My time with Faction War has bracketed all the really big changes CCP has implemented with that part of the game. I wasn’t one of the folks who made stupid amounts of money off the (easily exploitable) first revision — I made enough to pay for all the little ships I was blowing up, which I suppose was what they’d intended — and I applauded the fixes that came in later and killed most of the truly parasitic levels of farming while promoting more fun PvP.
As a bonus, after a lot of research and a few missteps, I found some really fun people to fly with in Faction Warfare (though, weirdly, I’ve flown with them less since my corporation joined their alliance), which helped immensely.
About that: Right around the end of November, our little Faction Warfare corporation (now strengthened by several of the main pilots from the wormhole, plus some new guys we’ve recruited) joined Ushra’Khan, who can best be summed up as rp-light pro-Minmatar. Oldest alliance in the game, parenthetically.
A week later, I wrote on Google+:
I’ve killed as many ships in the 8 days since bringing my corp into Ushra’Khan as I did in the 192 days I was part of “Eve’s biggest wormhole alliance.” Is that a 24:1 fun ratio? Feels like it.
Another comparison. 163 kills since starting my FW corp (177 days membership), 41 kills with my WH corp (472 days membership). That a 3.9:1 kill ratio and a 1:2.6 time ratio. Works out to roughly a 10:1 “activity” (read: fun) ratio.
Conclusion: Faction Warfare was a good move for me.
To update those numbers a bit: even with spending most of November and half of December away from the game, Ty’s averaged just a bit over one ship killed per day since joining Faction Warfare. I don’t care much about the kill tally, except where it reflects the danger I’ve been in and (by extension) the fun I’ve had.
I like to have fun. And when I say “fun”, what I really mean is danger. For in danger, I find excitement, adventure, and ultimately fun.
Maybe it’s an odd way to quantify it, but I find myself agreeing with Rixx on this point (and several others) in his most recent post.
Where am I now?
Ty’s been working on rounding out his sub-capital ship skills. I like having options, and I don’t like having my options limited, so (especially in the last six months) I’ve really focused on being able to fly every class and faction of ship, fitted properly. This has meant a LOT of support skill training, and training to operate all the tech2 versions of all weapons systems that would fit on Battlecruiser-sized or smaller ships. At this point, I can fly virtually any sub-battleship hull, fit with tech2 modules from top to bottom, and I have battleship options regardless of the type of ships being fielded.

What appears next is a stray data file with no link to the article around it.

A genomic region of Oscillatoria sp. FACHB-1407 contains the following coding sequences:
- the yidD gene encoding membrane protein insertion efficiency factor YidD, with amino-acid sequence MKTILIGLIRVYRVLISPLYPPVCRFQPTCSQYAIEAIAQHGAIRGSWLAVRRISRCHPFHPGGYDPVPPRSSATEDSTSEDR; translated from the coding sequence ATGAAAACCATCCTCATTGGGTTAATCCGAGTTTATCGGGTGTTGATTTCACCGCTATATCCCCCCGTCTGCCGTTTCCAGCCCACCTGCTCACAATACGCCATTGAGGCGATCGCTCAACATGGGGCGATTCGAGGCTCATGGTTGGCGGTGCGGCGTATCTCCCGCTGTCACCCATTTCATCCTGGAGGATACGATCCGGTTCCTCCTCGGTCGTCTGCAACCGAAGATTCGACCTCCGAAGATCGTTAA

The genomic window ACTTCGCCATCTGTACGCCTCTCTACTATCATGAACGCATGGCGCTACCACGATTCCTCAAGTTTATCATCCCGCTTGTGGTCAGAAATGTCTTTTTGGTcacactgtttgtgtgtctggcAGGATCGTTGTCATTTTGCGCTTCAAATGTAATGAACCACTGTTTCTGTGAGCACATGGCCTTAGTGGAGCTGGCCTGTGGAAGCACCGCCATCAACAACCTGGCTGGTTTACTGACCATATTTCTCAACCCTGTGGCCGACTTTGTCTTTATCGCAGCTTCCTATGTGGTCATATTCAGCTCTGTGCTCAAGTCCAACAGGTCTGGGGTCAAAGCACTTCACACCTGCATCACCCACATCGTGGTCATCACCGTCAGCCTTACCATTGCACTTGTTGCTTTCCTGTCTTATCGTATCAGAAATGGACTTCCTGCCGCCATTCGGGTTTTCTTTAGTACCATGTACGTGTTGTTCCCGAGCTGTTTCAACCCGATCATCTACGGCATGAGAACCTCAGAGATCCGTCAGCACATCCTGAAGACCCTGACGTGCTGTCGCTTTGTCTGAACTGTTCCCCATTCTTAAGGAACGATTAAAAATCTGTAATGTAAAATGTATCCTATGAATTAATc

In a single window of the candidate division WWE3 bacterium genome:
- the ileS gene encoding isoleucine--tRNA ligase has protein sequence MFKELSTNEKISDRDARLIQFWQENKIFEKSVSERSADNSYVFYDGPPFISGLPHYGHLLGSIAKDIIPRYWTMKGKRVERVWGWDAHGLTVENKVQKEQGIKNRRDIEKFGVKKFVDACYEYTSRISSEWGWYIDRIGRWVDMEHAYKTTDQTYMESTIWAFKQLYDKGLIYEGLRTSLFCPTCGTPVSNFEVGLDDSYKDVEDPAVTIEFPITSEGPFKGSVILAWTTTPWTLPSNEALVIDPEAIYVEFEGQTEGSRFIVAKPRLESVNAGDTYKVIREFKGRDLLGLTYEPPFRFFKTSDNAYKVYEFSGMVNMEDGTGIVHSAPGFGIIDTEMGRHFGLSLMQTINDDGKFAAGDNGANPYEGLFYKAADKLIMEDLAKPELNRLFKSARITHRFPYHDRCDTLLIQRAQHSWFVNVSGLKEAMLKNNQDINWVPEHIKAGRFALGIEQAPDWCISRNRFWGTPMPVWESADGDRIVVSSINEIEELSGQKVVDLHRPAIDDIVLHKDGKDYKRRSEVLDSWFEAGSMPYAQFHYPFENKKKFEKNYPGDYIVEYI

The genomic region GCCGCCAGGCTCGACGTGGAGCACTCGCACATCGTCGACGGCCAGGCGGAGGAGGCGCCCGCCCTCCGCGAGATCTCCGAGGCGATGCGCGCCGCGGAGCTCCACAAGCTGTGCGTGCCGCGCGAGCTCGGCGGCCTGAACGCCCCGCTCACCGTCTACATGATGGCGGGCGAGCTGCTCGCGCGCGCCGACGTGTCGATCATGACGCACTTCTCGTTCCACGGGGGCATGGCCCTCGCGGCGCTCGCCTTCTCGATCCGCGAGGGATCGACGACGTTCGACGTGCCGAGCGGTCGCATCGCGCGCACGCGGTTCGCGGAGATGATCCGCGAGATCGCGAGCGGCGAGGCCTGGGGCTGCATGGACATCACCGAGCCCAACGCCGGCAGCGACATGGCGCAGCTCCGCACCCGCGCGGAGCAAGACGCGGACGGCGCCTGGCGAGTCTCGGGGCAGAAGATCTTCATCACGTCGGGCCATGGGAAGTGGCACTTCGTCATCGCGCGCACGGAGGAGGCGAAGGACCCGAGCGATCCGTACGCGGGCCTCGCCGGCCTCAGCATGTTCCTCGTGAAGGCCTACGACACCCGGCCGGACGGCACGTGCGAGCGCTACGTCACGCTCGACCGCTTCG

My current plans going forward are finishing the Battleship-sized weapons I don’t already have trained properly, as well as tech2 Heavy and Sentry Drones. That should take me to midsummer, give or take, and then we’ll just have to see.
Meanwhile, Bre’s been in the wormhole, and I’ve been at loose ends with her training for awhile now, because I don’t want to train her just the same as Ty and she’s already maxed out at the sub-capital stuff he doesn’t fly very much. So: she’s now training for Capital ships. I’m excited about this, because it’s not something I’m doing with Ty at this point, and really gives her a purpose. Soon, I’ll have a bonafide carrier alt. That’s just a weird thing to say.
Otherwise, I’ve been spreading the training love around a bit with my other characters. Berke’s got his leadership and other support skills as high as I need them, so I trained up a solid wormhole defender to bodyguard all our planetary interaction pilots, and finally trained up a Market alt and (more importantly) figured out how to run them properly and turn an actual profit.
What I’ve Done
I thought I’d found my version of the end game with wormholes. Turns out that the end game changes as you change — the game is so big and has so many different facets of play that it feels like I’m playing different-but-interconnected games, depending who I log in. Solo pvp. Small gang pvp. Fleet pvp. Solo and group PvE. Market trading. Manufacturing and other industry. Exploration.
Still no mining spreadsheets, though. There’s a mercy.